The Civilian Conservation Corps (CCC) was a work relief program developed as part of FDR’s “New Deal” and established in 1933 under the Emergency Conservation Work Act. The CCC was largely responsible for working on government outdoor projects, such as creating and maintaining national parks; many of the sites and trails we enjoy in the USA to this day in our national parks are directly attributed to the workers of the CCC.
Although a civilian organization, CCC clothing was under direct responsibility of the U. S. Army Quartermaster, hence all contracts for clothing were procured and developed via the U. S. Army QM. Buzz Rickson’s masterfully recreated this extraordinarily rare work coat from the days of The Great Depression (only a few examples of this coat are known to exist today in private collections and not even the U. S. Army Quartermaster museum owns such a coat). It is noteworthy that a well-worn vintage example of this coat was outfitted on legendary actor James Stewart in the 1953 western film "The Naked Spur," where this classic style easily can be passed off as a style of the 1870's. Buzz Rickson's is introducing again this classic design that is as handsome and durable as it was over 80 years ago.
No expense was spared in re-creating this gem from the days of extreme hardship and challenge in American history. Buzz Rickson’s deftly recreated a heavy worsted-wool blanket-like fabric using vintage machinery to both loom and assemble this fabulous work coat, then the waistband, a style common in the 1930’s, was custom made of singe-ply cotton and elastic using special looms indigenous to the era, resulting in amazing clone-like authenticity that is further complemented by the authentic cat’s-eye urea buttons.
Warm and durable enough for most fall and winter outdoor activities, and uniquely styled with a shawl collar once so typical in outerwear of the “good old days,” this Buzz Rickson’s masterpiece is sure to serve you as well as it did those poor-yet-hardworking men of the CCC. Please note these authentic features found only on a Buzz Rickson’s coat of this pedigree:
- Button-front closure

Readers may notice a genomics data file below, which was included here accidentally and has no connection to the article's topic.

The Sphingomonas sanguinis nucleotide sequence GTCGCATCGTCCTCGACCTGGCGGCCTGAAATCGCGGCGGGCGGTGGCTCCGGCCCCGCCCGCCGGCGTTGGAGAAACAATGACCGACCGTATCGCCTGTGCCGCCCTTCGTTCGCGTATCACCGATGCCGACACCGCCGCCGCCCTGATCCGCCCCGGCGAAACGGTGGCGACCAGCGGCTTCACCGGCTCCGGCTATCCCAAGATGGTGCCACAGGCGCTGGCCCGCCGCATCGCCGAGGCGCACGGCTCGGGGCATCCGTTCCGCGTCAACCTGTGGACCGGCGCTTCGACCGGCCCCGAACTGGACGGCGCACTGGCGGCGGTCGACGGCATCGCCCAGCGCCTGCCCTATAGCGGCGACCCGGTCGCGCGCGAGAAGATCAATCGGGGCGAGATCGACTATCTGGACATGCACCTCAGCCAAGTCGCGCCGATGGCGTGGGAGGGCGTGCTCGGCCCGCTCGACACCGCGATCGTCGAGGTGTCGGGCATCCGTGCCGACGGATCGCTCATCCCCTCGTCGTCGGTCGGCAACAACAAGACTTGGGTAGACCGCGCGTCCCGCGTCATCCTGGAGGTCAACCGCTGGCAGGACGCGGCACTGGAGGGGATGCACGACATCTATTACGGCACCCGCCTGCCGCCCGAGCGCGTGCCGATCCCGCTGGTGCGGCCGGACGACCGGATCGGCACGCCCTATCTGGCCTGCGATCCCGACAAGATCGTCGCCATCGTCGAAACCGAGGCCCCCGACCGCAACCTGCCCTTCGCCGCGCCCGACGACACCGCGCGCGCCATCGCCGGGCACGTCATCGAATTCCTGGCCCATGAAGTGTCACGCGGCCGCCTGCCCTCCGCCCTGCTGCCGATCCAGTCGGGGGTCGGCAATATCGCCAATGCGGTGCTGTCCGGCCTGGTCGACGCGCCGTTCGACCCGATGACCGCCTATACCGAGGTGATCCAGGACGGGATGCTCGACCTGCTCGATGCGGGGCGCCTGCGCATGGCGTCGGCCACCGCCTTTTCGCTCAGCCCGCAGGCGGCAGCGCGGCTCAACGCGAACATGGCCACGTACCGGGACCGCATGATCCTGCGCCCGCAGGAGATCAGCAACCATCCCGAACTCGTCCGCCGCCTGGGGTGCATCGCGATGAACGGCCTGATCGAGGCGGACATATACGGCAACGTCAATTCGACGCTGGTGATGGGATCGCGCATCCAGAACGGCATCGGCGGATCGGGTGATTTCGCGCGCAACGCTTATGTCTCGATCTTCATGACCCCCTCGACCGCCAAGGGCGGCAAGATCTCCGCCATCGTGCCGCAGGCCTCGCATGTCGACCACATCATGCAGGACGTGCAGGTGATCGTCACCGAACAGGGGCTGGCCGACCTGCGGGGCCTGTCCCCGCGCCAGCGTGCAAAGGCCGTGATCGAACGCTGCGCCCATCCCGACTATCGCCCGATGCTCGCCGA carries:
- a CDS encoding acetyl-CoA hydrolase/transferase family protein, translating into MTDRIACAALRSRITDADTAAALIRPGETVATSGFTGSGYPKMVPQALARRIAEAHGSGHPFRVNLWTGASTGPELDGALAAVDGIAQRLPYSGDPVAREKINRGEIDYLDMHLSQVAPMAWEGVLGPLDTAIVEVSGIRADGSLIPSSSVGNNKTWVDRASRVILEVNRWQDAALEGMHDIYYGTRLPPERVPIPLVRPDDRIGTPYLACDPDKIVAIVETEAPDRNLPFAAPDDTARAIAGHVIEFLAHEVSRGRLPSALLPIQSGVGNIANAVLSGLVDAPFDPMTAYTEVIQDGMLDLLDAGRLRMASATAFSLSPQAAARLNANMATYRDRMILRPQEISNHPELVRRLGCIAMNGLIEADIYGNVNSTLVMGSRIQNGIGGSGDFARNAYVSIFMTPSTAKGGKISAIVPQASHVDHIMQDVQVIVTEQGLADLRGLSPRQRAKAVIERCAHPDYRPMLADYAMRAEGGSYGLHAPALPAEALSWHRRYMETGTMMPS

- Vintage-style shawl collar that can be extended well high onto the lower jaw and ear areas
- Custom manufacturing of vintage-style black urea cat’s-eye buttons
- Custom manufacturing of the correct heavy worsted-wool blanket-like fabric using vintage machinery
- The waistband is typical in design and construction to a style common in the 1930’s. These are woven of singe-ply cotton and elastic using special looms indigenous to the era and our reproduction has spared no expense in recreating this intricately unique waistband style, which includes utilizing the exact vintage looms that can generate this fabric to clone-like authenticity today
- Coat assembly using vintage sewing machinery
- Heavy bar tacks at upper pocket corners for extra strength at these key stress points
- Pocket flaps and interior cuffs on sleeve ends are backed with all-cotton black twill exactly as found on the original jacket style
- Exact copy of the original-style label found on the vintage coat now retained in the archives of Buzz Rickson’s. The label is woven with nomenclature printed in typical U. S. Army fashion. The contract is dated 1935 and clearly indicates the fact that the CCC was outfitted via the U. S. Army as evidenced by the contract number beginning with “W-669-QM” (War Dept. Phila. Quartermaster), followed by “ECW-231” (Emergency Conservation Work contract 231).
- True vintage fit for flattering appearance, not a sloppy, relaxed fit with droopy shoulder seams
- DRY CLEAN ONLY
Even sizes 36-44 Regular (these run large). Please see our SIZING TIPS for advice on how to get the correct fit.
Buzz Rickson goods are imported from Japan
Buzz Rickson 1930’s CCC Coat, Civilian Worker
About this Style: This jacket provides a very easy-wearing fit that creates very few sizing issues for the overwhelming majority of individuals. It is important to keep in mind that this jacket style has no lining and the wool is fairly thick, thus the external chest measures listed here are just that – EXTERNAL measures – and don’t account for the ever-so slightly lesser amount of room on the inside of the jacket. Likewise, if you plan to wear heavy layers under this jacket style, that application will further subtract from the room inside the jacket, though body-hugging thinner layers do not create much of an issue. Our customers almost unanimously prefer this style in a size 4" - 5” larger than their chest measure in most clothing applications.